“Our company has been very fortunate and blessed through the past two to three years despite COVID and economic woes, and although our main product/products are somewhat seasonal, we have had increased sales,” says Ken Yoshitake, president and CEO of J.S. O’will Inc. in Federal Way, WA.
“The one thing I can say, perhaps, is to value the relationships we have built over the course of some 20-plus years,” says Yoshitake. “That no matter how advanced or beneficial social media technology has become, and even more convenient than the traditional ways of communicating, nothing will ever replace in-person, face-to-face interaction.”
Yoshitake values all modes of communication. Still, he does not want to lose the real-world connection.
“Although at times technology is super convenient, we try to always value and keep our business relationships with customers and suppliers a personal relationship and visit each important member of our network,” says Yoshitake. “I think that is the one thing we value and try to maintain as we move forward into an ever-changing world.”
Building bonds with customers and vendors is important. Building bonds with employees is important too.
“I learned in 2023 that creating better engagement among employees starts by creating more cohesive teams,” says Kerry Siggins, CEO of StoneAge Inc. in Durango, CO. “I’ve known this for some time, but it became crystal clear in 2023.”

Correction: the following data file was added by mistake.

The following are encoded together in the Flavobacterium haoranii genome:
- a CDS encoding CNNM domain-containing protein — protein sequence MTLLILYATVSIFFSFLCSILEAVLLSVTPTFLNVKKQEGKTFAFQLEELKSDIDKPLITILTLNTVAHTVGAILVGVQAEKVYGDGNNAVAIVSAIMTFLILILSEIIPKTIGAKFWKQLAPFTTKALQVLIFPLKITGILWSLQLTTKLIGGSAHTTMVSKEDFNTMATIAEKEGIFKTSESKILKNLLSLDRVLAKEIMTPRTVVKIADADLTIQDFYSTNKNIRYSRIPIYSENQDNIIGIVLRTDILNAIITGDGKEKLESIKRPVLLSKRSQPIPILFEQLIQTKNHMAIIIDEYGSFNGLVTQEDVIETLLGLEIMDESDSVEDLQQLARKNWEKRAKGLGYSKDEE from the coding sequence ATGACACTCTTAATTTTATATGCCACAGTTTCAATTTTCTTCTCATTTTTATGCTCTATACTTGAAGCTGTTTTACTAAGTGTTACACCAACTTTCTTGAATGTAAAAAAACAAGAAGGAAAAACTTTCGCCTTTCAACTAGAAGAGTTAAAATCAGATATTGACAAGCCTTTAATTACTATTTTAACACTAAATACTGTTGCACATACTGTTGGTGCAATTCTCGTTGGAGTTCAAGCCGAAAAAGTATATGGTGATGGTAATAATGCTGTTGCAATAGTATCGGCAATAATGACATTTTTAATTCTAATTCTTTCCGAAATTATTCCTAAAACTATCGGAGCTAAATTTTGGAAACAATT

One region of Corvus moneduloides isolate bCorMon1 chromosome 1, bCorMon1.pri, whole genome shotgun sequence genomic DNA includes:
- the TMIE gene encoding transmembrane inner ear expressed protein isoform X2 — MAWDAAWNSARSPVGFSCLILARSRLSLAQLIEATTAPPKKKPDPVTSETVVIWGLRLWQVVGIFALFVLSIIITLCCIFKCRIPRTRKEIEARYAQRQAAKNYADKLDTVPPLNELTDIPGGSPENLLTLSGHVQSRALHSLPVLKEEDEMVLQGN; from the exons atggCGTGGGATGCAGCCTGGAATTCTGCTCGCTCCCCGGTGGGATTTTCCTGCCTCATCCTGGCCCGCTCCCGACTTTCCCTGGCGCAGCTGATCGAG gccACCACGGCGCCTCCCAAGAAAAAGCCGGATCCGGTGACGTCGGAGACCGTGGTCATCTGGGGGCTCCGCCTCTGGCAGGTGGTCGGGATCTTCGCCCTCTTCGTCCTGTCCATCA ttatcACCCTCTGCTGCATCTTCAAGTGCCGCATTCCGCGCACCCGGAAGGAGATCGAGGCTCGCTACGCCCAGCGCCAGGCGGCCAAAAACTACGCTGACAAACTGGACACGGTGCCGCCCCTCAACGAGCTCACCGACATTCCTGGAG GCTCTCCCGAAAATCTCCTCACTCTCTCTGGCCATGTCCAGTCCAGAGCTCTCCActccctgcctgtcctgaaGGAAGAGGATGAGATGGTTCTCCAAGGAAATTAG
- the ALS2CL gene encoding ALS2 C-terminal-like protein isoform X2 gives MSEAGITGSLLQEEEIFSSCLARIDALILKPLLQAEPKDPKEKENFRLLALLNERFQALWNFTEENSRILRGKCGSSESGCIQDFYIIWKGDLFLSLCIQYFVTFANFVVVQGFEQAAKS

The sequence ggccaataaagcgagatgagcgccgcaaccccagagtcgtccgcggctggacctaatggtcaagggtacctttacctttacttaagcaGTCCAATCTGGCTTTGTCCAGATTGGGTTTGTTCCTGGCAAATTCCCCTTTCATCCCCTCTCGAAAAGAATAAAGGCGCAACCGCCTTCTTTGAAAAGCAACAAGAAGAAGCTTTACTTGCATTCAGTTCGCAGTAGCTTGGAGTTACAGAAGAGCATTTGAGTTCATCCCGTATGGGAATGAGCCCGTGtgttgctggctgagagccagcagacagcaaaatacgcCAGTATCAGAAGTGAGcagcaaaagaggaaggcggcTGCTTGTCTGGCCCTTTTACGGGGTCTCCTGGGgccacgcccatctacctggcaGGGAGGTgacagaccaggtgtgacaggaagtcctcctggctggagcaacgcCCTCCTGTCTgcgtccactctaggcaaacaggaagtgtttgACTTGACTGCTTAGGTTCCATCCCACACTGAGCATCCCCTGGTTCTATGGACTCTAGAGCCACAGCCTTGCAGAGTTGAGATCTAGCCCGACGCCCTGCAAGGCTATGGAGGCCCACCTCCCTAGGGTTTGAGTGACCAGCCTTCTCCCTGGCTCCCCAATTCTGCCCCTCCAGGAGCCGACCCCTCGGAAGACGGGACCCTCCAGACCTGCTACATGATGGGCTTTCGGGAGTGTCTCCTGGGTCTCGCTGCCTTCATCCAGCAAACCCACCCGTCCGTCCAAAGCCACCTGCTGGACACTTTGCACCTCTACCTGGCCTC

What set the year apart to reinforce the lesson? The complexity of the economic landscape, for one. That complexity generally involved everything from rising interest rates to employee recruitment and retention issues and, of course, supply chain snags.
Each company confronted specific challenges, but complexity is what challenges bestowed on the entire industry. The stronger the ties amongst employees—and the entire team—the more easily a company could capture and use the resilience required of it.
“With so much volatility and uncertainty, there is a need for aligned teams who share a commitment to each other and the company,” says Siggins. “Team building is one of the most important duties of a leader, and creating team cohesion can be a beneficial cycle.”
Company leaders become the model for others. Employees look to them for guidance, not necessarily in prescriptive ways but because they seek a good model to follow.
“People tend to rise (or fall) to the level of the people around them,” says Siggins. “Stronger, healthier teams help create more engagement and encourage better performance from everyone on the team, while lower-performing teams can spread disengagement and drag down high-performers.”
Learning from Mistakes
“Lessons Learned” (December 2019) complements this article. (See https://www.cleanertimes.com/magazine/cleaner-times-articles-2/lessons-learned/.) A key point: Learn from the mistakes of others.
If a professional colleague recounts a mistake, then listen and extract the lesson. Membership in professional organizations makes it easier to compare and evaluate experiences.